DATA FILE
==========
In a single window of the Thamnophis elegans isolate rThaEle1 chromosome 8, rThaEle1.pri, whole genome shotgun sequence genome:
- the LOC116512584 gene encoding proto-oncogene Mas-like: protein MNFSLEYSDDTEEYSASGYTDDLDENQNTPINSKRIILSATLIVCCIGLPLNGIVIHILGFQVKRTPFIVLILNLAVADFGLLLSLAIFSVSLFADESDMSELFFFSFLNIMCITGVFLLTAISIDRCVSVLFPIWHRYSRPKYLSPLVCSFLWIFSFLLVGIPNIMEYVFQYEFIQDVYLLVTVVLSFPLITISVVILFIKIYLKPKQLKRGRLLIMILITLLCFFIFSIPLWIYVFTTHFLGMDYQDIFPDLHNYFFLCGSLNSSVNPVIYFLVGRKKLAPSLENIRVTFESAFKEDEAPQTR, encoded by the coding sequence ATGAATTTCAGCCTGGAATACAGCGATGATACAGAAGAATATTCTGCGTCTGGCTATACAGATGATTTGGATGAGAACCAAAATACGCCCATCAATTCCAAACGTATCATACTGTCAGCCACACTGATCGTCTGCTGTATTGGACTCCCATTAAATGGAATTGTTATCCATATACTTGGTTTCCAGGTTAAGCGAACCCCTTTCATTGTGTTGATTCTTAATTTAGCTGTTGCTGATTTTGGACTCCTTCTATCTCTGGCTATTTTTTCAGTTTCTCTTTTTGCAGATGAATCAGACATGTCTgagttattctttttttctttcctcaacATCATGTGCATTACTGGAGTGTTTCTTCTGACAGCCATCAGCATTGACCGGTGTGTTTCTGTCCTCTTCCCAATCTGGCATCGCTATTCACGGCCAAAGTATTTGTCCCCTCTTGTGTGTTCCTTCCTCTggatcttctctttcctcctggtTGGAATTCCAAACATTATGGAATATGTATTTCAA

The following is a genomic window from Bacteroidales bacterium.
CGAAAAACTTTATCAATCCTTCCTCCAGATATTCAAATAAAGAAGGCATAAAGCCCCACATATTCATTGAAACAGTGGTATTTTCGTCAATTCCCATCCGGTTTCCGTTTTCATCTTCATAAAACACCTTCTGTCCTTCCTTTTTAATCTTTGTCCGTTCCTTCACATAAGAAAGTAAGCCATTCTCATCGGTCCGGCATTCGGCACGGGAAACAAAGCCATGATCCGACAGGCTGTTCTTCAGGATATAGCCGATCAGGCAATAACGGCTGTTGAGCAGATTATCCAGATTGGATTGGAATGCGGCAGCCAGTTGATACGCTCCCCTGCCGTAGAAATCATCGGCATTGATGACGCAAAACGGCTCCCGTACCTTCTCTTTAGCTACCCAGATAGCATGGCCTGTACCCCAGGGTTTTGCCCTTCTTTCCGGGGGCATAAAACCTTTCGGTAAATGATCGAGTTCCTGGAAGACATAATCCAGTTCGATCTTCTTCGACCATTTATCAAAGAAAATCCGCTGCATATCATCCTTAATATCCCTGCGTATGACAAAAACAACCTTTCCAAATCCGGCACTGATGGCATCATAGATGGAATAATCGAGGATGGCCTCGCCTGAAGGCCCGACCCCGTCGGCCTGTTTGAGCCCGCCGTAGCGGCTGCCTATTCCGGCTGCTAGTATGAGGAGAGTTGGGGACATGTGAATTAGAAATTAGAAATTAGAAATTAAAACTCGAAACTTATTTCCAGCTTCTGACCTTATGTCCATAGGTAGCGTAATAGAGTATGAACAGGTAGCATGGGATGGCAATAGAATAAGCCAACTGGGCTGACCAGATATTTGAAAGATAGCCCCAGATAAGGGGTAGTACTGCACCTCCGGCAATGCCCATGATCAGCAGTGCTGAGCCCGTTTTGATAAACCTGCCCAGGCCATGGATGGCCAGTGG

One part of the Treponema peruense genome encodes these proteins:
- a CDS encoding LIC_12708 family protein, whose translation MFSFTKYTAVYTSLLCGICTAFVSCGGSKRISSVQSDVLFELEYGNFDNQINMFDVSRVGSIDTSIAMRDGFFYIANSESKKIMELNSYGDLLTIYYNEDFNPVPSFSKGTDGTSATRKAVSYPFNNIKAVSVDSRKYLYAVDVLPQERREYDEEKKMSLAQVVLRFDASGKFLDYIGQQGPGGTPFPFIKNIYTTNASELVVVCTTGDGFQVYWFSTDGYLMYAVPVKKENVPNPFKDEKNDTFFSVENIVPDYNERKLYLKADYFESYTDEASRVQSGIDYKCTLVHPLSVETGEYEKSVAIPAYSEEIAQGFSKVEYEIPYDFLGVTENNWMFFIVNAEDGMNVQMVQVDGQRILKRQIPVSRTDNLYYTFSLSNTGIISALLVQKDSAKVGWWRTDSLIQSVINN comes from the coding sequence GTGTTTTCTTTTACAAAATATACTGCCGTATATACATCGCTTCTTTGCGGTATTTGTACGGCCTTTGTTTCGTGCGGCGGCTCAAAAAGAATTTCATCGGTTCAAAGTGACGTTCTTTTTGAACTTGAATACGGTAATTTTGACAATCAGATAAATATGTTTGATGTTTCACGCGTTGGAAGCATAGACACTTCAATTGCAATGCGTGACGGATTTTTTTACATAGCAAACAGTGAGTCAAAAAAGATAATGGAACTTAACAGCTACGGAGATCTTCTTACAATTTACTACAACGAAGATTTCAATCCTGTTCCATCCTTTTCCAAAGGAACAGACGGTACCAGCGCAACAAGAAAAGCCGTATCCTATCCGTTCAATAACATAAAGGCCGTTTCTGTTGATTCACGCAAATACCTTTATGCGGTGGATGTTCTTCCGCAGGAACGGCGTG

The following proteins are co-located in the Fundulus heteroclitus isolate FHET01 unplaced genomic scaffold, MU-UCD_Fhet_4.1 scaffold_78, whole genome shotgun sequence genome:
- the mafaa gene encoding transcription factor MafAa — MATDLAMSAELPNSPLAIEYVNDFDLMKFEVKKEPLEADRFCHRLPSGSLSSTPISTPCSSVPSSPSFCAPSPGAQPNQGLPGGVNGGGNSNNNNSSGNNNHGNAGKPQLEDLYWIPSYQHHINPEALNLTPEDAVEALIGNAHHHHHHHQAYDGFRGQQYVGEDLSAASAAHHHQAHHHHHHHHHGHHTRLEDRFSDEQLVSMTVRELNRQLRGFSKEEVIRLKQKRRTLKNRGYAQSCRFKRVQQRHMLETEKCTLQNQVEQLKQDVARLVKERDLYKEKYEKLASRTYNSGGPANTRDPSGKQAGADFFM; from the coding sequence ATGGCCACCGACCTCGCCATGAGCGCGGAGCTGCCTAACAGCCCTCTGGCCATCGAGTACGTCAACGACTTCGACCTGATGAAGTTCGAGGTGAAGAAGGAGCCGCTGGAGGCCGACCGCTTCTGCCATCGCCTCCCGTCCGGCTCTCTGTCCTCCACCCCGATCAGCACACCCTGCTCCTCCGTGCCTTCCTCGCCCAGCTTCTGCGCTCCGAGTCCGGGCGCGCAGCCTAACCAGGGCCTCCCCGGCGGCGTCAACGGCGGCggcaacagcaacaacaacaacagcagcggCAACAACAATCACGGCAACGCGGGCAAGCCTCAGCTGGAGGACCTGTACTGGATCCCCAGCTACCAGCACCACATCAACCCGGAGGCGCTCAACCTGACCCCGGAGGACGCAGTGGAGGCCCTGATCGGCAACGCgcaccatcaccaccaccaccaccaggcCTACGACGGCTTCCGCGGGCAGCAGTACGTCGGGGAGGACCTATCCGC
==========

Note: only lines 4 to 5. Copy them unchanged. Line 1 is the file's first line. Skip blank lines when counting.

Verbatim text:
CGAAAAACTTTATCAATCCTTCCTCCAGATATTCAAATAAAGAAGGCATAAAGCCCCACATATTCATTGAAACAGTGGTATTTTCGTCAATTCCCATCCGGTTTCCGTTTTCATCTTCATAAAACACCTTCTGTCCTTCCTTTTTAATCTTTGTCCGTTCCTTCACATAAGAAAGTAAGCCATTCTCATCGGTCCGGCATTCGGCACGGGAAACAAAGCCATGATCCGACAGGCTGTTCTTCAGGATATAGCCGATCAGGCAATAACGGCTGTTGAGCAGATTATCCAGATTGGATTGGAATGCGGCAGCCAGTTGATACGCTCCCCTGCCGTAGAAATCATCGGCATTGATGACGCAAAACGGCTCCCGTACCTTCTCTTTAGCTACCCAGATAGCATGGCCTGTACCCCAGGGTTTTGCCCTTCTTTCCGGGGGCATAAAACCTTTCGGTAAATGATCGAGTTCCTGGAAGACATAATCCAGTTCGATCTTCTTCGACCATTTATCAAAGAAAATCCGCTGCATATCATCCTTAATATCCCTGCGTATGACAAAAACAACCTTTCCAAATCCGGCACTGATGGCATCATAGATGGAATAATCGAGGATGGCCTCGCCTGAAGGCCCGACCCCGTCGGCCTGTTTGAGCCCGCCGTAGCGGCTGCCTATTCCGGCTGCTAGTATGAGGAGAGTTGGGGACATGTGAATTAGAAATTAGAAATTAGAAATTAAAACTCGAAACTTATTTCCAGCTTCTGACCTTATGTCCATAGGTAGCGTAATAGAGTATGAACAGGTAGCATGGGATGGCAATAGAATAAGCCAACTGGGCTGACCAGATATTTGAAAGATAGCCCCAGATAAGGGGTAGTACTGCACCTCCGGCAATGCCCATGATCAGCAGTGCTGAGCCCGTTTTGATAAACCTGCCCAGGCCATGGATGGCCAGTGG

One part of the Treponema peruense genome encodes these proteins: